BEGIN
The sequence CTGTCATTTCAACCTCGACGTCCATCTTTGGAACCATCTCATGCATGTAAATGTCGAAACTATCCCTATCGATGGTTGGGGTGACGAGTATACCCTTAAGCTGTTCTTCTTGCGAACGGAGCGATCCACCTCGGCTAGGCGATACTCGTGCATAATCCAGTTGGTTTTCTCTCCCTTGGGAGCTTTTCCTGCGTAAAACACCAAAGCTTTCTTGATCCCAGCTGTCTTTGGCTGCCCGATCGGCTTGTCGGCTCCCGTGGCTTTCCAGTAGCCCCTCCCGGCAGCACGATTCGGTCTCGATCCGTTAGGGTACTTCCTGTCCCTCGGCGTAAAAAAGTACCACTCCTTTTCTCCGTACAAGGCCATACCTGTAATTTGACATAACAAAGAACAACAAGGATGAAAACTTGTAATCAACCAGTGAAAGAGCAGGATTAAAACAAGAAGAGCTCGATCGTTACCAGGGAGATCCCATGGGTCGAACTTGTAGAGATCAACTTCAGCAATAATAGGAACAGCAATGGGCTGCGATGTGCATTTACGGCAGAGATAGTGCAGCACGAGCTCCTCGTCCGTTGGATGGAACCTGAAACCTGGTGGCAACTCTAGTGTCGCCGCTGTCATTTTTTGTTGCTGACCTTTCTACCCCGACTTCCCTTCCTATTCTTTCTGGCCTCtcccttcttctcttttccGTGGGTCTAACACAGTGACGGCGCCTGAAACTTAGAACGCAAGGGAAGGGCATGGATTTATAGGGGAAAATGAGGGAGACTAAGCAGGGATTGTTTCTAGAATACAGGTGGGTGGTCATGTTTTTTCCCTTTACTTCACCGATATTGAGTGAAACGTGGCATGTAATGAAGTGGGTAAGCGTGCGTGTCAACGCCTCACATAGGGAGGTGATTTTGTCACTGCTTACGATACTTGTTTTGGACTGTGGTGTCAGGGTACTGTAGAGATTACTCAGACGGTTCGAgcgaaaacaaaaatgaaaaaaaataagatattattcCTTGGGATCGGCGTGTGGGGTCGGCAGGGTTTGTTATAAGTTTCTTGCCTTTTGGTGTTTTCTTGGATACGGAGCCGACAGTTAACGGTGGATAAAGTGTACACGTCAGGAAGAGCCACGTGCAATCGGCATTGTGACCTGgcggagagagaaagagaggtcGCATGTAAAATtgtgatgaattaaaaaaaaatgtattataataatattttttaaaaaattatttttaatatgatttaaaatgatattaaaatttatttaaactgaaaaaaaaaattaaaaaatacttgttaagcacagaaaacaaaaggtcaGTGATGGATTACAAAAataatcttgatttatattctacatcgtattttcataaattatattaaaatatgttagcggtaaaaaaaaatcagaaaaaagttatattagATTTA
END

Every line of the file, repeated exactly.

The sequence CTGTCATTTCAACCTCGACGTCCATCTTTGGAACCATCTCATGCATGTAAATGTCGAAACTATCCCTATCGATGGTTGGGGTGACGAGTATACCCTTAAGCTGTTCTTCTTGCGAACGGAGCGATCCACCTCGGCTAGGCGATACTCGTGCATAATCCAGTTGGTTTTCTCTCCCTTGGGAGCTTTTCCTGCGTAAAACACCAAAGCTTTCTTGATCCCAGCTGTCTTTGGCTGCCCGATCGGCTTGTCGGCTCCCGTGGCTTTCCAGTAGCCCCTCCCGGCAGCACGATTCGGTCTCGATCCGTTAGGGTACTTCCTGTCCCTCGGCGTAAAAAAGTACCACTCCTTTTCTCCGTACAAGGCCATACCTGTAATTTGACATAACAAAGAACAACAAGGATGAAAACTTGTAATCAACCAGTGAAAGAGCAGGATTAAAACAAGAAGAGCTCGATCGTTACCAGGGAGATCCCATGGGTCGAACTTGTAGAGATCAACTTCAGCAATAATAGGAACAGCAATGGGCTGCGATGTGCATTTACGGCAGAGATAGTGCAGCACGAGCTCCTCGTCCGTTGGATGGAACCTGAAACCTGGTGGCAACTCTAGTGTCGCCGCTGTCATTTTTTGTTGCTGACCTTTCTACCCCGACTTCCCTTCCTATTCTTTCTGGCCTCtcccttcttctcttttccGTGGGTCTAACACAGTGACGGCGCCTGAAACTTAGAACGCAAGGGAAGGGCATGGATTTATAGGGGAAAATGAGGGAGACTAAGCAGGGATTGTTTCTAGAATACAGGTGGGTGGTCATGTTTTTTCCCTTTACTTCACCGATATTGAGTGAAACGTGGCATGTAATGAAGTGGGTAAGCGTGCGTGTCAACGCCTCACATAGGGAGGTGATTTTGTCACTGCTTACGATACTTGTTTTGGACTGTGGTGTCAGGGTACTGTAGAGATTACTCAGACGGTTCGAgcgaaaacaaaaatgaaaaaaaataagatattattcCTTGGGATCGGCGTGTGGGGTCGGCAGGGTTTGTTATAAGTTTCTTGCCTTTTGGTGTTTTCTTGGATACGGAGCCGACAGTTAACGGTGGATAAAGTGTACACGTCAGGAAGAGCCACGTGCAATCGGCATTGTGACCTGgcggagagagaaagagaggtcGCATGTAAAATtgtgatgaattaaaaaaaaatgtattataataatattttttaaaaaattatttttaatatgatttaaaatgatattaaaatttatttaaactgaaaaaaaaaattaaaaaatacttgttaagcacagaaaacaaaaggtcaGTGATGGATTACAAAAataatcttgatttatattctacatcgtattttcataaattatattaaaatatgttagcggtaaaaaaaaatcagaaaaaagttatattagATTTA